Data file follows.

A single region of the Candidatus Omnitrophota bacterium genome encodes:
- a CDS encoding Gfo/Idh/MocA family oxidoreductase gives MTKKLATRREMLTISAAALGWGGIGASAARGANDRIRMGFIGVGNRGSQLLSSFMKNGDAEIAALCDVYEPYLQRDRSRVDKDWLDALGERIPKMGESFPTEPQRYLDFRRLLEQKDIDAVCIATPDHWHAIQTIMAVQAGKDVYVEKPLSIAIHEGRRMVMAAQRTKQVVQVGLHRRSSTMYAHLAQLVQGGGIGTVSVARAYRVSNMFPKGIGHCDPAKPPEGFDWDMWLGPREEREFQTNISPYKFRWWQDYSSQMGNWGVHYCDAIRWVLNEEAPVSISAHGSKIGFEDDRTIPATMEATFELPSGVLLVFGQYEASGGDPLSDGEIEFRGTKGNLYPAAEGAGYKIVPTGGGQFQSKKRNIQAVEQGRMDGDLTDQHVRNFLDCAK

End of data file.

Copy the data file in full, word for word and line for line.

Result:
A single region of the Candidatus Omnitrophota bacterium genome encodes:
- a CDS encoding Gfo/Idh/MocA family oxidoreductase gives MTKKLATRREMLTISAAALGWGGIGASAARGANDRIRMGFIGVGNRGSQLLSSFMKNGDAEIAALCDVYEPYLQRDRSRVDKDWLDALGERIPKMGESFPTEPQRYLDFRRLLEQKDIDAVCIATPDHWHAIQTIMAVQAGKDVYVEKPLSIAIHEGRRMVMAAQRTKQVVQVGLHRRSSTMYAHLAQLVQGGGIGTVSVARAYRVSNMFPKGIGHCDPAKPPEGFDWDMWLGPREEREFQTNISPYKFRWWQDYSSQMGNWGVHYCDAIRWVLNEEAPVSISAHGSKIGFEDDRTIPATMEATFELPSGVLLVFGQYEASGGDPLSDGEIEFRGTKGNLYPAAEGAGYKIVPTGGGQFQSKKRNIQAVEQGRMDGDLTDQHVRNFLDCAK